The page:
Conclusions

In this paper we developed a new model to measure re-identification risk that takes into account the adversary’s ability to verify matching. This is arguably a more realistic model of how re-identification attacks are actually performed. We then applied this model to the re-identification of Canada’s adverse drug event database. This analysis provided evidence-based guidance on what information can be publicly disclosed while maintaining the privacy of the data subjects.

Endnote

a There are exceptions where the disclosure is mandated by law, e.g., for some communicable diseases, or otherwise permitted under the discretion of the data custodian.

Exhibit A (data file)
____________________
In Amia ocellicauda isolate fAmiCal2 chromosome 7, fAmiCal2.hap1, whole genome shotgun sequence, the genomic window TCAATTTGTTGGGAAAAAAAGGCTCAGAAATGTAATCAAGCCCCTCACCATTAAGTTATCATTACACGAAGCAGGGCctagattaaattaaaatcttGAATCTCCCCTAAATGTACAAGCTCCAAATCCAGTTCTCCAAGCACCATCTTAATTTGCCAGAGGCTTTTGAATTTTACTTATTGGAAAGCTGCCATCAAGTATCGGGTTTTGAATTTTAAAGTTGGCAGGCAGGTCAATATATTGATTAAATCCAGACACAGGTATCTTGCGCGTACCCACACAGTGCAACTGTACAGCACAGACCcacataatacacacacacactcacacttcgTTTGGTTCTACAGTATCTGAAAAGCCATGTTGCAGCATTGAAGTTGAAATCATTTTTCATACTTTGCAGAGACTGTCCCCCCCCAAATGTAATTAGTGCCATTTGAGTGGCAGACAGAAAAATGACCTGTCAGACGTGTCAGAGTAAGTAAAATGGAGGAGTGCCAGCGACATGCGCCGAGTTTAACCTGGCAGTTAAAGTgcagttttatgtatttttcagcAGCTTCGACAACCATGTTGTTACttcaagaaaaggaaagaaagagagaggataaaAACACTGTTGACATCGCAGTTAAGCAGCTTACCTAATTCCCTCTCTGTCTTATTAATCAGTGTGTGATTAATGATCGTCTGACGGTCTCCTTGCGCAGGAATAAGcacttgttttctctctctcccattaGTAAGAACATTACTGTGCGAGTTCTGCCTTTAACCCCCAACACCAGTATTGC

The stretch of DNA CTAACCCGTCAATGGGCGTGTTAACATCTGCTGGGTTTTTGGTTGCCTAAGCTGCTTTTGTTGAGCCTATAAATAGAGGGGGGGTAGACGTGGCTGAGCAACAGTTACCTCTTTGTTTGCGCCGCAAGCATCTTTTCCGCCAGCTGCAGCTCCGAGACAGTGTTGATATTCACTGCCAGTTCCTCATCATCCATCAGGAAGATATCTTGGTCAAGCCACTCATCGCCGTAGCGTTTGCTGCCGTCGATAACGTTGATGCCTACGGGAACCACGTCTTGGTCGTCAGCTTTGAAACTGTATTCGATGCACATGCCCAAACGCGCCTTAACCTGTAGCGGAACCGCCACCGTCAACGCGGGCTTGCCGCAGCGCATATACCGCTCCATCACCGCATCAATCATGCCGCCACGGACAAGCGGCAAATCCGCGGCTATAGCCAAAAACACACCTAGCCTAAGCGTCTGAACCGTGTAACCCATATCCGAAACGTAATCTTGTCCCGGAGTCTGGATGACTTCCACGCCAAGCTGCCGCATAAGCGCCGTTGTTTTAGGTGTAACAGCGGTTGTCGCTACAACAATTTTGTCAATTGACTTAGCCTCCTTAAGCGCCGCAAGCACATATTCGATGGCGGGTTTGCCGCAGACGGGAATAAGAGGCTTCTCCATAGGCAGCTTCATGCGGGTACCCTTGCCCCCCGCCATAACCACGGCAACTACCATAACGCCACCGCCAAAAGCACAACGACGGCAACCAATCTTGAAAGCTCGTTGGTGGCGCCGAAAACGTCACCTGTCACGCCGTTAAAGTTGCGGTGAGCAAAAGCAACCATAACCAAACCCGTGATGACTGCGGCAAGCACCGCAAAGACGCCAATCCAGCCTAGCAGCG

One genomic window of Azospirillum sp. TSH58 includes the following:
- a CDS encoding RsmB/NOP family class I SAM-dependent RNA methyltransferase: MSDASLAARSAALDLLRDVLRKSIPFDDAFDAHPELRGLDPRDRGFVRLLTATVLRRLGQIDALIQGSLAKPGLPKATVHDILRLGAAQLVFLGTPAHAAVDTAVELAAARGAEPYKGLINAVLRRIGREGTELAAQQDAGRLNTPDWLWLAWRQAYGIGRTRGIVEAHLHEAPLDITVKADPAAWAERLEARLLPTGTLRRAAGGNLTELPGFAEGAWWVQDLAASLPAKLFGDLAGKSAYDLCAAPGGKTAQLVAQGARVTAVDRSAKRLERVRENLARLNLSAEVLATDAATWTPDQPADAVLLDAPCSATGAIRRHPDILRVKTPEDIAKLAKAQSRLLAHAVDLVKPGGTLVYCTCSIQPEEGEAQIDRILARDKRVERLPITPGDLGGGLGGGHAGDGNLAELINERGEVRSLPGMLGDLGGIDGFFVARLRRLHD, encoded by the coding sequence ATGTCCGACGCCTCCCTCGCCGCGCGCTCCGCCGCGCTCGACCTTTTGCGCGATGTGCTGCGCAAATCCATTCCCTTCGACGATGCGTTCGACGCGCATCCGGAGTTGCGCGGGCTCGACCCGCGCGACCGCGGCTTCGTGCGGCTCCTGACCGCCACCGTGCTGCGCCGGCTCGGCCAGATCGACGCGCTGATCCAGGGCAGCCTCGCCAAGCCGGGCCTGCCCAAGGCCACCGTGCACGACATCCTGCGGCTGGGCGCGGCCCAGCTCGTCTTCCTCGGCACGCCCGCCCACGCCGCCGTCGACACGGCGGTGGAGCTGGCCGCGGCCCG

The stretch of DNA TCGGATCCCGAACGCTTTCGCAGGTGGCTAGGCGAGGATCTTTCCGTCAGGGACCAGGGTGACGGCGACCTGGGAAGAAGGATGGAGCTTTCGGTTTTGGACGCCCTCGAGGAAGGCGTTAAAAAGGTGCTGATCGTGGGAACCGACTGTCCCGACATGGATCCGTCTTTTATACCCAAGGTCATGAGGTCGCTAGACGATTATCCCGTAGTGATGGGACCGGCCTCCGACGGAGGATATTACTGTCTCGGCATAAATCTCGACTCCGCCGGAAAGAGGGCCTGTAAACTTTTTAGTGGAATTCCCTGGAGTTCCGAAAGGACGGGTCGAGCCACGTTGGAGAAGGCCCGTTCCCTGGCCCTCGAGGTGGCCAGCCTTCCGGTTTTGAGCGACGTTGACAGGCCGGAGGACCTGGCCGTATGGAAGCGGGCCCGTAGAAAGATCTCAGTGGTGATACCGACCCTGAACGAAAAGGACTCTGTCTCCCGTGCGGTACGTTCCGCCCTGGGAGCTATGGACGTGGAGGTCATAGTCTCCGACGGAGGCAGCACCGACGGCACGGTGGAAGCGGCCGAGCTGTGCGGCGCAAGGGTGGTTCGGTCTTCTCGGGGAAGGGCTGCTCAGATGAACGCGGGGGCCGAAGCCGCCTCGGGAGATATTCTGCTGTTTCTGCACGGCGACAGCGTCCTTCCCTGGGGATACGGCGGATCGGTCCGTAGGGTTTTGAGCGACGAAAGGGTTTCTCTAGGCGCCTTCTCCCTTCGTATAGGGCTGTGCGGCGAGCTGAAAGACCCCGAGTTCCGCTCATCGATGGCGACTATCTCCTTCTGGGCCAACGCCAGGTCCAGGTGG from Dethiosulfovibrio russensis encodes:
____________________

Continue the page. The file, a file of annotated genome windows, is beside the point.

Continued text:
Declarations

Acknowledgements

This work was partially funded by the GeoConnections program (Natural Resources Canada), and the Canadian Institutes of Health Research. We also wish to thank Patricia Kosseim (Office of the Privacy Commissioner of Canada), Bradley Malin (Vanderbilt University), and Jean-Louis Tambay (Statistics Canada) for their thorough reviews of an earlier version of this paper.

Authors’ Affiliations

(1)
Children’s Hospital of Eastern Ontario Research Institute
(2)
Pediatrics, Faculty of Medicine, University of Ottawa

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  70. Pre-publication history

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© El Emam et al.; licensee BioMed Central Ltd. 2013

This article is published under license to BioMed Central Ltd. This is an open access article distributed under the terms of the Creative Commons Attribution License (http://creativecommons.org/licenses/by/2.0), which permits unrestricted use, distribution, and reproduction in any medium, provided the original work is properly cited.